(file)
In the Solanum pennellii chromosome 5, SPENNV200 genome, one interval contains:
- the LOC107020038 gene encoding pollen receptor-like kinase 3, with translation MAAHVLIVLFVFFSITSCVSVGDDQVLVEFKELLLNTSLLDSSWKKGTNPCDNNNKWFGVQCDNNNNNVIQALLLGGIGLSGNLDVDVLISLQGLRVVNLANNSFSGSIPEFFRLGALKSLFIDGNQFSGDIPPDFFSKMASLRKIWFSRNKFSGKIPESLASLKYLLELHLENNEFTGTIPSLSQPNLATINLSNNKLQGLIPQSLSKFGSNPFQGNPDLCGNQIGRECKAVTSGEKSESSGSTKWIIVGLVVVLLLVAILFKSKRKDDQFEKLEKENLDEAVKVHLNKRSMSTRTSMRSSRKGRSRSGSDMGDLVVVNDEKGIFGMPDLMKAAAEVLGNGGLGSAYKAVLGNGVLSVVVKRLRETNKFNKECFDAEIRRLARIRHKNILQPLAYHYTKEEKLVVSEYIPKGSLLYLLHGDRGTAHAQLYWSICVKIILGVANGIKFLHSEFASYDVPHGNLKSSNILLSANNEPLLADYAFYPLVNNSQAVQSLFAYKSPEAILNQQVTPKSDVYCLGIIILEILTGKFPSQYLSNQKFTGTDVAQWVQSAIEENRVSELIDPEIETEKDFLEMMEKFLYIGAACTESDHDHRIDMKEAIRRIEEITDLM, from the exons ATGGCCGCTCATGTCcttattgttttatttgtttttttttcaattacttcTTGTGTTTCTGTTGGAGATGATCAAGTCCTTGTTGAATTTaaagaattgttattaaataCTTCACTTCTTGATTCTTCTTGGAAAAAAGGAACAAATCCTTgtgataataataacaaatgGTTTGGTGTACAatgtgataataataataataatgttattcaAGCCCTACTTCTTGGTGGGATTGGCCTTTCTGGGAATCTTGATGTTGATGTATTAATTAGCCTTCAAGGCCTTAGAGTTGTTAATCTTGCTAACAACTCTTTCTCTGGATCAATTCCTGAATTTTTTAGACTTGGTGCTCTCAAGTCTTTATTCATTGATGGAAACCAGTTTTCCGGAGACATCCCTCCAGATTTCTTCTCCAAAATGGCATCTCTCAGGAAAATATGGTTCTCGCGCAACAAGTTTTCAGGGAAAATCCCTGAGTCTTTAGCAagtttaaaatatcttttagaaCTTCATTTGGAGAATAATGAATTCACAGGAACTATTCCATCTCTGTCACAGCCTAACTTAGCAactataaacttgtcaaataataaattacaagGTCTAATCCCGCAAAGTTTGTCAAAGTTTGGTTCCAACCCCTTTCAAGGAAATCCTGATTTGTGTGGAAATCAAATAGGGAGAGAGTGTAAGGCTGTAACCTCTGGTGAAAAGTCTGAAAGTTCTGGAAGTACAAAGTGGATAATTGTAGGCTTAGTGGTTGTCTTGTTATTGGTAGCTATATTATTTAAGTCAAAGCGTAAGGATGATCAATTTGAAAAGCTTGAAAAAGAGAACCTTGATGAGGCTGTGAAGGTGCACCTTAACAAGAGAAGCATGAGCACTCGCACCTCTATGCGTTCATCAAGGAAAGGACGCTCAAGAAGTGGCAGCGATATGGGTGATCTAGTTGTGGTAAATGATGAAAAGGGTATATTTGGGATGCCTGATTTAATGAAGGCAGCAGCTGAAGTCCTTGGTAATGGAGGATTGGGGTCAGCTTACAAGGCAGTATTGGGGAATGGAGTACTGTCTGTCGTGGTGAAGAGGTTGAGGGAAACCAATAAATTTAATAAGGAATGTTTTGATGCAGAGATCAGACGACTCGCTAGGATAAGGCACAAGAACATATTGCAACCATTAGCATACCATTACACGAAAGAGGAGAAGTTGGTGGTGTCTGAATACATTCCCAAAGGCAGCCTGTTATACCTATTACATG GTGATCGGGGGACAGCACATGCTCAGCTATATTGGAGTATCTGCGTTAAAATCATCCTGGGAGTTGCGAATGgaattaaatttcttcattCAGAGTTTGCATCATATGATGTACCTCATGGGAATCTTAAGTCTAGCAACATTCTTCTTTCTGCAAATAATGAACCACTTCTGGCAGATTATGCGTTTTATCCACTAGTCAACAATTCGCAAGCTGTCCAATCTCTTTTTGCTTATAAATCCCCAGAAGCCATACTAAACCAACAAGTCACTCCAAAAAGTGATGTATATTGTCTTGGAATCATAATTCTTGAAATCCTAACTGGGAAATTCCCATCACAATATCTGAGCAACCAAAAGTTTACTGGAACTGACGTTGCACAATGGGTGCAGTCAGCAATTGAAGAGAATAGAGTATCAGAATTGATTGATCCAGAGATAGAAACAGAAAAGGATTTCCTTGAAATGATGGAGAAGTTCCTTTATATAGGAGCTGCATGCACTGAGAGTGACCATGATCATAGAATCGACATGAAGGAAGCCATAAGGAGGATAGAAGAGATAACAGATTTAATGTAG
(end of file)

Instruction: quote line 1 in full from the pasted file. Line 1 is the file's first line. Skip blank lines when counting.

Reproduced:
In the Solanum pennellii chromosome 5, SPENNV200 genome, one interval contains: